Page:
Watch: Trevor Story snaps the Red Sox’ 23-inning scoreless streak with two-run home run

Red Sox

Story’s home run would have also been gone in MLB’s 29 other ballparks.

Story’s scoreless-streak-ending home run was hit 413 feet. AP Photo/Michael Dwyer
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Until Trevor Story’s home run in the fifth inning against the Baltimore Orioles Friday night, the Boston Red Sox had not scored a run since Sept. 26. That marked 23 consecutive innings played by the last-place Red Sox without scoring a run.

Story clobbered a 413-foot homer to Camden Yards’ left field to drive in Rob Refsnyder and himself. The 107-mile-per-hour shot broke a scoreless tie midway through the contest. The home run would have been gone in MLB’s 29 other ballparks.

Refsnyder reached base with a double to left field in the at-bat prior to Story’s.

To that point, Orioles’ starting pitcher John Means had retired 13 straight Boston batters. Means tossed 7 ⅓ innings in his last start against the Cleveland Guardians in which he allowed just one run – a solo home run.

As for the Red Sox’ home run hitter against Baltimore’s hurler, Story entered Friday’s game with a .197 batting average through 40 games. The shortstop missed the majority of the season recovering from offseason right elbow surgery.

Friday night’s fifth-inning long ball marked Story’s third of his shortened 2023 season. His most recent home run, a three-run shot, came on Sept. 14 against the New York Yankees.

While Story’s second season as a Red Sox probably didn’t go as planned, he is looking forward to a healthy offseason and making an impact in 2024. Boston manager Alex Cora recently showered the 30-year-old with praise as he has contributed to the Red Sox since making his season debut in early Aug.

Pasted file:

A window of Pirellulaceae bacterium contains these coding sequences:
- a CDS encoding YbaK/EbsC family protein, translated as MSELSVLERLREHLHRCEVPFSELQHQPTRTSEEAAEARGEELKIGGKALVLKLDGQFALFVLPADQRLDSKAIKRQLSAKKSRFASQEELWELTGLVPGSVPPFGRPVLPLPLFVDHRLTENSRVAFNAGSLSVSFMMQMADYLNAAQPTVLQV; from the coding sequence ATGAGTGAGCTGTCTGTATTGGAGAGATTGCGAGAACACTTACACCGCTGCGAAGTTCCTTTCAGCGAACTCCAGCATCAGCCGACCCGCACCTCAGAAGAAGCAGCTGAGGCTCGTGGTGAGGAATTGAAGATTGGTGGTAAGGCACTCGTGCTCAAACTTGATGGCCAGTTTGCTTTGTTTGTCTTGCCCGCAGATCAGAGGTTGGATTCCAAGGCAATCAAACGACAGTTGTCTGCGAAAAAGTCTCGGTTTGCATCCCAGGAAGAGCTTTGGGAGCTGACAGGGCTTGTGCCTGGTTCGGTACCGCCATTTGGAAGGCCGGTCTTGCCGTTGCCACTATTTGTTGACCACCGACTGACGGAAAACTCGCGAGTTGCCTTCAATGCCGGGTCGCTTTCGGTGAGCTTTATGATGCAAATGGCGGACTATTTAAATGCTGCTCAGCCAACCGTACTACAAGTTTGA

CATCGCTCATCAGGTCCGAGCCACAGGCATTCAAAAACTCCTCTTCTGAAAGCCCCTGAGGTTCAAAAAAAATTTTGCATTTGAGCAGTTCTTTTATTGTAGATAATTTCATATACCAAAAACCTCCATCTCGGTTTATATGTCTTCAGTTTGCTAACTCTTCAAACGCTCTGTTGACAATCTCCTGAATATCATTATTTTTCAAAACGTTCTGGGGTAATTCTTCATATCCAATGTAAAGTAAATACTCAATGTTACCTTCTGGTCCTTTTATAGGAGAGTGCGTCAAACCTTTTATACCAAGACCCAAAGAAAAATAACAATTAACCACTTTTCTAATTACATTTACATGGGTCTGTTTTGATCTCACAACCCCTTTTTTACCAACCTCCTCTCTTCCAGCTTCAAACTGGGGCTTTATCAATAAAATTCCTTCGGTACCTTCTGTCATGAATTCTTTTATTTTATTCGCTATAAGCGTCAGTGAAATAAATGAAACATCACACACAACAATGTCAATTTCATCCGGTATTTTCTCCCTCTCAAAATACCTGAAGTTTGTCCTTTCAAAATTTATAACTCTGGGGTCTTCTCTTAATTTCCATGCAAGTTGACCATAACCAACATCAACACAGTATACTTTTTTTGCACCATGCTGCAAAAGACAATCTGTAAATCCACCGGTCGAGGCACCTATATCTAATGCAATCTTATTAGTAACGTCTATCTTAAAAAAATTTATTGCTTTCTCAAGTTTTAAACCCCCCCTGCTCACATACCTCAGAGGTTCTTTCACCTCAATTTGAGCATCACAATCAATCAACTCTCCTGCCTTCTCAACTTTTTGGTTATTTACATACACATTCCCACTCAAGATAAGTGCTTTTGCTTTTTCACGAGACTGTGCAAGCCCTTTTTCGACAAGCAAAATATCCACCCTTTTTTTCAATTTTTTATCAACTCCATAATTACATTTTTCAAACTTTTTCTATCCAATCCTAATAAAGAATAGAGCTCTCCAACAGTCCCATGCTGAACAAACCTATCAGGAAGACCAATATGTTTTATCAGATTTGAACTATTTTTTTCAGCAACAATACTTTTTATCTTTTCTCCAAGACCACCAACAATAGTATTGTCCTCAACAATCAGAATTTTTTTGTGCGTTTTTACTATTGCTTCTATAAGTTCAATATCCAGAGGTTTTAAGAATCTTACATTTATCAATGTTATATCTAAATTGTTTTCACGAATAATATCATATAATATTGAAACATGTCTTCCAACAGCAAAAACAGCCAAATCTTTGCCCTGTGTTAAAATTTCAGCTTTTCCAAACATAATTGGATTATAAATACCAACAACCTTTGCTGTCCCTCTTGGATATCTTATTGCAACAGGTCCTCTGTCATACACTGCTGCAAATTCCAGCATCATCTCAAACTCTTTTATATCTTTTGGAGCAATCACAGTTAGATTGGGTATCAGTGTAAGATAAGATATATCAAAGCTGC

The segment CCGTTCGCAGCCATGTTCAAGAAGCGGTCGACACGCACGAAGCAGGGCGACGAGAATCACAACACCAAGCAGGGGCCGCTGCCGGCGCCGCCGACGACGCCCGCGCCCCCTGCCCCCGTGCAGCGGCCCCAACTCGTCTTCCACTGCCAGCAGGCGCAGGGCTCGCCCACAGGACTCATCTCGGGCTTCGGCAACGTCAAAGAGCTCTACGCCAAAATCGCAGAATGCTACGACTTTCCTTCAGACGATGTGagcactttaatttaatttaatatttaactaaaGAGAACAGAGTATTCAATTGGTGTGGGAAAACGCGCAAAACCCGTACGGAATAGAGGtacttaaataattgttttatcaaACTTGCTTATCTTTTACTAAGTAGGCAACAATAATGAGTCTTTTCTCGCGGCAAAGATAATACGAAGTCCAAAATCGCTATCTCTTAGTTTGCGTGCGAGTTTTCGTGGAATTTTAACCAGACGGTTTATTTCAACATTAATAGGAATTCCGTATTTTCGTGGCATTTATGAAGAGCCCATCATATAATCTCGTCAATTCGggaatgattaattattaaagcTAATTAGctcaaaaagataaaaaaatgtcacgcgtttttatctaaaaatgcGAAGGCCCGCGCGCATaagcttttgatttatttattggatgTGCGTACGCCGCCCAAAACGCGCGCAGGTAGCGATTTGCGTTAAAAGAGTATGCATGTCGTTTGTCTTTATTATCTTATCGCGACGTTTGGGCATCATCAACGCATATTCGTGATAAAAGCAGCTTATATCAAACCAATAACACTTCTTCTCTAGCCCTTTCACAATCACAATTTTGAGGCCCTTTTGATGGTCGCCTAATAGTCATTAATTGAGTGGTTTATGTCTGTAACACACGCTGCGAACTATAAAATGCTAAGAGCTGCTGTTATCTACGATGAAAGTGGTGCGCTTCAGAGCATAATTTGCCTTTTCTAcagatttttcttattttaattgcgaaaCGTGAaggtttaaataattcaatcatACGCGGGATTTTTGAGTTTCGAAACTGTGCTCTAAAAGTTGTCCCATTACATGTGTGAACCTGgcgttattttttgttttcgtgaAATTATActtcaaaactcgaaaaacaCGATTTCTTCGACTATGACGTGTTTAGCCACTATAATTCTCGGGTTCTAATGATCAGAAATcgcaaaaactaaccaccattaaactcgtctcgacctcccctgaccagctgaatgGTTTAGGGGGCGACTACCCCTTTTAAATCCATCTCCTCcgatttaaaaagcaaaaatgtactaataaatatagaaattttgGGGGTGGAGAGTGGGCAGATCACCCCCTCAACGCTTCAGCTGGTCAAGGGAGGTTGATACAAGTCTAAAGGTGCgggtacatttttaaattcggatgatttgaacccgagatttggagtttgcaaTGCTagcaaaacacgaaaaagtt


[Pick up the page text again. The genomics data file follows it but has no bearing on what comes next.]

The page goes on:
“His interest is to win,” manager Alex Cora said to The Boston Globe’s Alex Speier. “He didn’t come here just to play baseball. He came here to win championships. He wants to be involved. He’s all-in. He wants to be better. He knows that he needs to be better, too, for us to be a good team.”

After spending a few weeks rehabbing in Boston’s minor league system prior to returning to the major league club this year, Story was inspired to host a camp for Red Sox minor league players in the Dallas, Texas area this winter. The shortstop recalled attending a similar camp held by two-time Gold Glover Troy Tulowitzki when he was a minor leaguer.

“It was probably the singularly most impactful thing I did in the Minor Leagues,” Story told MLB.com’s Ian Browne. “He invited me out to his home in Vegas. We worked out for a week straight. He took me through his routine. The way he put it was, ‘This is how you want to work to be an All-Star, to be one of the best shortstops in the game’. After that, I was hooked.”

Story said he will “definitely” be inviting fellow Boston shortstop Marcelo Mayer, who is currently at the Double-A level in the minors. He said the camp will mostly consist of infielders, but he encourages “anyone” to attend as the camp will also incorporate batting drills. 

Once Story’s winter camp comes to an end, his full focus will be on the 2024 campaign. It’s clear the Red Sox’s major 2022 free agent signing wants to make the most of his contract very soon.

“I signed up to do a job here, and I know I can do it,” Story told Speier. “And that’s part of the thing that keeps me up at night a little bit.


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